Anxiety and Politics (Franz Neumann, 1957)

by cominsitu


Franz Neumann (1957)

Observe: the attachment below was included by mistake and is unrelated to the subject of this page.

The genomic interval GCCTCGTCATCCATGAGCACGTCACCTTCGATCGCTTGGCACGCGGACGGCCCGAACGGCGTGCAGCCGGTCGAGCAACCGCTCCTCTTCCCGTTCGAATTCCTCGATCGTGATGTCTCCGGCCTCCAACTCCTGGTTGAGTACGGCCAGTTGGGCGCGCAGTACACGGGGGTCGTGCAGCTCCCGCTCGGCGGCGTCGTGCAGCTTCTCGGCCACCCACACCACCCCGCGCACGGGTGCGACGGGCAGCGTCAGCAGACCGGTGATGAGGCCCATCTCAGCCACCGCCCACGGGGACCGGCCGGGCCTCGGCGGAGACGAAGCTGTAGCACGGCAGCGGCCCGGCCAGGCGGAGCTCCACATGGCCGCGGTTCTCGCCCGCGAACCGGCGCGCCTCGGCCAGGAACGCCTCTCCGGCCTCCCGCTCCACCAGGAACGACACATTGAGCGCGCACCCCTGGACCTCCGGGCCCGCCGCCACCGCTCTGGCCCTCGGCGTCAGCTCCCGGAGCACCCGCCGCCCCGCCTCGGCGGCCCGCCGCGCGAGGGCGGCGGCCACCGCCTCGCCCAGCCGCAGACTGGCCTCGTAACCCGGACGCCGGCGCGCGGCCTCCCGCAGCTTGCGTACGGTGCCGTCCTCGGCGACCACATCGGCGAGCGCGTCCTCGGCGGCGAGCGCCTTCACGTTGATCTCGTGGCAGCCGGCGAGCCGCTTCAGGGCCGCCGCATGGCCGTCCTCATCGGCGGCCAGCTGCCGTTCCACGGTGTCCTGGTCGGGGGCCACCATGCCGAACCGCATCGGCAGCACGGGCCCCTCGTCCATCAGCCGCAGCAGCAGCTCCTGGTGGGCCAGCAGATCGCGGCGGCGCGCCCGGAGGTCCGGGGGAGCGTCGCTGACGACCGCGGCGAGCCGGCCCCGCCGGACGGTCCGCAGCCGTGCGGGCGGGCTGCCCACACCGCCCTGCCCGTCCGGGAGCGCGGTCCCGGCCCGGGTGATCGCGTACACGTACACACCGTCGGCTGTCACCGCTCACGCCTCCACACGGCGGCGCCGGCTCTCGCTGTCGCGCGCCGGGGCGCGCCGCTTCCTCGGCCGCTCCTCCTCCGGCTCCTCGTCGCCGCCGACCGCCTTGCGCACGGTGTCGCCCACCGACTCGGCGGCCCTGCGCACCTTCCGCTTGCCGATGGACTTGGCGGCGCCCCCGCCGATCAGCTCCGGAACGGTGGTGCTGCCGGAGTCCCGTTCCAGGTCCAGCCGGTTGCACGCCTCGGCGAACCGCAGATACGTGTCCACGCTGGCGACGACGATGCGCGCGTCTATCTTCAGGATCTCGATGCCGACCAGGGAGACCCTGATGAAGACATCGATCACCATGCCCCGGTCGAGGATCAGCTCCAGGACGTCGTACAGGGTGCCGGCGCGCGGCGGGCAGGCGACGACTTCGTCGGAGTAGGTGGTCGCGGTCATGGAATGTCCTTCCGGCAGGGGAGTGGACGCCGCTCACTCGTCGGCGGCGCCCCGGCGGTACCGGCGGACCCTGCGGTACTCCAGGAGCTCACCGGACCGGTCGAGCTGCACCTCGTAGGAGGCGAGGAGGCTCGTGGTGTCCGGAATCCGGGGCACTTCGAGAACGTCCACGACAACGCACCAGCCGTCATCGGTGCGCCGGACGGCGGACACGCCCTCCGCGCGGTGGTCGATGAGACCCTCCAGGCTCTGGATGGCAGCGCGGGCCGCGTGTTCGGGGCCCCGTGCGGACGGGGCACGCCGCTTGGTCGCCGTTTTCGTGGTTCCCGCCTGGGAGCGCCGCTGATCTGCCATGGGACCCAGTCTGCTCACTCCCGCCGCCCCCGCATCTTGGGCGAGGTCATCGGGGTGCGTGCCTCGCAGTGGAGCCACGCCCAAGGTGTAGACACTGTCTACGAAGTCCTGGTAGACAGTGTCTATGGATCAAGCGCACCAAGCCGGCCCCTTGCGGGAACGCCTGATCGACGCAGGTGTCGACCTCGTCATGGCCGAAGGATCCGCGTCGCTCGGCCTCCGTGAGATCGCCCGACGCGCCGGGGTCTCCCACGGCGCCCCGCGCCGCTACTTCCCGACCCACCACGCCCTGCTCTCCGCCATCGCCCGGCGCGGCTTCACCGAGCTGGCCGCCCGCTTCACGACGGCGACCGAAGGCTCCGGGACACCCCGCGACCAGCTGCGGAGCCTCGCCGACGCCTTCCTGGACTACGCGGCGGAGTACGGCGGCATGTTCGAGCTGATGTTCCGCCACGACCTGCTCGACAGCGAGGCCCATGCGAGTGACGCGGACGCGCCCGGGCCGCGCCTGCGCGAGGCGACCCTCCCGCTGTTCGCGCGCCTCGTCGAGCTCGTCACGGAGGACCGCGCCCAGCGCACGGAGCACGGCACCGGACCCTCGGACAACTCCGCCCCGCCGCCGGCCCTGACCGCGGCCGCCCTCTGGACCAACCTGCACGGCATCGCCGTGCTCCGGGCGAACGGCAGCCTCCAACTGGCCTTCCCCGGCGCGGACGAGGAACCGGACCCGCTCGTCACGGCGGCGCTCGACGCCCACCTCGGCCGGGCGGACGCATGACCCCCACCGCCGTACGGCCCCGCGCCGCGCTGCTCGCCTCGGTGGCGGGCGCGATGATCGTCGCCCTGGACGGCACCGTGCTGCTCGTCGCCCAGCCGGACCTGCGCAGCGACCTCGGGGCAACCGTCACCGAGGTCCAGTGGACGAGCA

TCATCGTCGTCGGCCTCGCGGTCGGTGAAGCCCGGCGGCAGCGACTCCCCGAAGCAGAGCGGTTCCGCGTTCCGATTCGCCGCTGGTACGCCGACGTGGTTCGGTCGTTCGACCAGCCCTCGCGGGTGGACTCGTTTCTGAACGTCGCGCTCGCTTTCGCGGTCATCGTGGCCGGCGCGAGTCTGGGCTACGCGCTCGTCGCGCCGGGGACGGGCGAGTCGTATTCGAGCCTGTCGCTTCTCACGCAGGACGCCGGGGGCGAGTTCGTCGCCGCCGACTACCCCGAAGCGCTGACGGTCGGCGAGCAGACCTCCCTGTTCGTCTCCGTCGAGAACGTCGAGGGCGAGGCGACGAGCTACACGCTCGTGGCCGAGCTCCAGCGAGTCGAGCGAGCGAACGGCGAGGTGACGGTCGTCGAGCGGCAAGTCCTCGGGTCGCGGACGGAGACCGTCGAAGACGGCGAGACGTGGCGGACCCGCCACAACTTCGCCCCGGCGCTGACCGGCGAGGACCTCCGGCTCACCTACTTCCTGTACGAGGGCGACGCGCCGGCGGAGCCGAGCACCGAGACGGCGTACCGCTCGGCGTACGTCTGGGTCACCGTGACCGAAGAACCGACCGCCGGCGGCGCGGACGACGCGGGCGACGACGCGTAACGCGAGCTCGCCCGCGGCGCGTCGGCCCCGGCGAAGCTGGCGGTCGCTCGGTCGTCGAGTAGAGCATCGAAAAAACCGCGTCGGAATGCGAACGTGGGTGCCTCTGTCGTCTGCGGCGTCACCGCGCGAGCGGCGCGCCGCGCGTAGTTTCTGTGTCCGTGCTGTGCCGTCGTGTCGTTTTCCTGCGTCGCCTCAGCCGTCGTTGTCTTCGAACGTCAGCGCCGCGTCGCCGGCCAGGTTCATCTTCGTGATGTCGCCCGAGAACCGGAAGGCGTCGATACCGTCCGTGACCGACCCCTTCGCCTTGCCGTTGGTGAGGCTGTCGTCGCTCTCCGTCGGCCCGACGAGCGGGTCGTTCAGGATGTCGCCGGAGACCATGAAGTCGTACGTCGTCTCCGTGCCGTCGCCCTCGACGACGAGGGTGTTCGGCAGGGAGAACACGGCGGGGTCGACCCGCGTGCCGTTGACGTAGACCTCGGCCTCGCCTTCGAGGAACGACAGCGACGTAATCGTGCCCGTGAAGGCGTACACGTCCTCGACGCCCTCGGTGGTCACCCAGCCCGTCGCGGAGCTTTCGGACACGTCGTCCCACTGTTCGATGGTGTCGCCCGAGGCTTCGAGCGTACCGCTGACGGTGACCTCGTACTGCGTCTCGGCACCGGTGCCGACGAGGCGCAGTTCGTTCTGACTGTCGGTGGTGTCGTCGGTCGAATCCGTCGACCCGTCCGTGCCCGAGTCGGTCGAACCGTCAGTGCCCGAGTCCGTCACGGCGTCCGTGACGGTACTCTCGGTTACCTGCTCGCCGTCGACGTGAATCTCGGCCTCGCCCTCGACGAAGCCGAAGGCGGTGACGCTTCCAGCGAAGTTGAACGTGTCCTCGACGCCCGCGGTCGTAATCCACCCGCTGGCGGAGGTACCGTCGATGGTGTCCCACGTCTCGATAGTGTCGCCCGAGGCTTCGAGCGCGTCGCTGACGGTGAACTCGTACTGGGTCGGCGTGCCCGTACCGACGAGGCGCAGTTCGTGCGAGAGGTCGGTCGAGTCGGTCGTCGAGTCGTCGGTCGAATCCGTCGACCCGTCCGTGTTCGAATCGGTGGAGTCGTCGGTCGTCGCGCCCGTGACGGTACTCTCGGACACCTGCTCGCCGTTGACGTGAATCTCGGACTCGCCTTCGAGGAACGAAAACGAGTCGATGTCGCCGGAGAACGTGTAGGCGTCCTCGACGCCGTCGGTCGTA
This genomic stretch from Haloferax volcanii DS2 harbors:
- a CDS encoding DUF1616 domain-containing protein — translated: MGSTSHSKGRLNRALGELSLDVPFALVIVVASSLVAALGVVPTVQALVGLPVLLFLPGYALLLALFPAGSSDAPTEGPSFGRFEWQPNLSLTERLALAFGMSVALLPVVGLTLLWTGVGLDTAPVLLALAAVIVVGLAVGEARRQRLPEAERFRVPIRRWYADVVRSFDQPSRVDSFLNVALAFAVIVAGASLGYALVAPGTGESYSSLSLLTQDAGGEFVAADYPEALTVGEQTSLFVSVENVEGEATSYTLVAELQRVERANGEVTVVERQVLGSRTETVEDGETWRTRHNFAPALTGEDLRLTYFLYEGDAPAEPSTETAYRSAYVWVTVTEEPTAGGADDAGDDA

Anxiety is, or ought to be, a central problem of the sciences. Anxiety impairs the freedom of decision, indeed it may make such freedom impossible—only a fearless man (or woman, ed.) can decide freely. The discussion of the problem of anxiety should be open to all the disciplines, not reserved to any one of them, for the great concern of science is the analysis and application of the concept of human freedom. My task today is to discuss the problem of anxiety in politics, a task which is confronted with many obstacles. In contrast to the traditional disciplines, the science of politics has no method of its own—it has, in the last analysis, only a focus, namely the dialectical relation between domination and freedom. In other words the science of politics revolves solely around a problem and uses all kinds of methods to attack this problem. However, with this approach the political scientist runs the danger of dilettantism, a danger which he can avoid only by being conscious of his limitations and by giving hearing to authorities from other disciplines. Thus this contribution will often consist merely in a synthesis of the results of research or perhaps in a felicitous hypothesis. [READ PDF]